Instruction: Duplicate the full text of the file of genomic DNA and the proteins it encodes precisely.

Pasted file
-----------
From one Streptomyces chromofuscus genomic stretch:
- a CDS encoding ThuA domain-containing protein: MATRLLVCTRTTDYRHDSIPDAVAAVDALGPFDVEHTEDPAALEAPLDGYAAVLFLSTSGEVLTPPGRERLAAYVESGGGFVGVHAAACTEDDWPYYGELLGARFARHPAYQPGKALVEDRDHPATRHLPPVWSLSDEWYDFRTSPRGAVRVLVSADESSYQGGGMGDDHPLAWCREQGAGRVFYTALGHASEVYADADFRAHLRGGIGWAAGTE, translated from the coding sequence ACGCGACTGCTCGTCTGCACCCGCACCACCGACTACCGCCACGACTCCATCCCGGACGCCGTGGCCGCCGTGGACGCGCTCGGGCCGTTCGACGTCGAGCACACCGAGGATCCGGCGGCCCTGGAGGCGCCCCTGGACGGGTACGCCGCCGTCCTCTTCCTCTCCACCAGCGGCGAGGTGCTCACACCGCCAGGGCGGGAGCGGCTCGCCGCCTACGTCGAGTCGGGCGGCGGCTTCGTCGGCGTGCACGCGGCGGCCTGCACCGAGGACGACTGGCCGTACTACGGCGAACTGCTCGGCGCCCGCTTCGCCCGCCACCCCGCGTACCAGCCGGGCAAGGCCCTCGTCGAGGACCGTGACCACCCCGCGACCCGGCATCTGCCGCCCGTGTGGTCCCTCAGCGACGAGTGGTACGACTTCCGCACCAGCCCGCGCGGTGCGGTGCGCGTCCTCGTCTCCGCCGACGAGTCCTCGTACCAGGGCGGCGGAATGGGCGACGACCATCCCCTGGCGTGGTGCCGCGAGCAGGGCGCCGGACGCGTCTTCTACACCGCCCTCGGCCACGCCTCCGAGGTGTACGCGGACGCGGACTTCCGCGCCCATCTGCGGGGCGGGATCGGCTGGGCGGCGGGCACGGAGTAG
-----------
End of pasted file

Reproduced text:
From one Streptomyces chromofuscus genomic stretch:
- a CDS encoding ThuA domain-containing protein: MATRLLVCTRTTDYRHDSIPDAVAAVDALGPFDVEHTEDPAALEAPLDGYAAVLFLSTSGEVLTPPGRERLAAYVESGGGFVGVHAAACTEDDWPYYGELLGARFARHPAYQPGKALVEDRDHPATRHLPPVWSLSDEWYDFRTSPRGAVRVLVSADESSYQGGGMGDDHPLAWCREQGAGRVFYTALGHASEVYADADFRAHLRGGIGWAAGTE, translated from the coding sequence ACGCGACTGCTCGTCTGCACCCGCACCACCGACTACCGCCACGACTCCATCCCGGACGCCGTGGCCGCCGTGGACGCGCTCGGGCCGTTCGACGTCGAGCACACCGAGGATCCGGCGGCCCTGGAGGCGCCCCTGGACGGGTACGCCGCCGTCCTCTTCCTCTCCACCAGCGGCGAGGTGCTCACACCGCCAGGGCGGGAGCGGCTCGCCGCCTACGTCGAGTCGGGCGGCGGCTTCGTCGGCGTGCACGCGGCGGCCTGCACCGAGGACGACTGGCCGTACTACGGCGAACTGCTCGGCGCCCGCTTCGCCCGCCACCCCGCGTACCAGCCGGGCAAGGCCCTCGTCGAGGACCGTGACCACCCCGCGACCCGGCATCTGCCGCCCGTGTGGTCCCTCAGCGACGAGTGGTACGACTTCCGCACCAGCCCGCGCGGTGCGGTGCGCGTCCTCGTCTCCGCCGACGAGTCCTCGTACCAGGGCGGCGGAATGGGCGACGACCATCCCCTGGCGTGGTGCCGCGAGCAGGGCGCCGGACGCGTCTTCTACACCGCCCTCGGCCACGCCTCCGAGGTGTACGCGGACGCGGACTTCCGCGCCCATCTGCGGGGCGGGATCGGCTGGGCGGCGGGCACGGAGTAG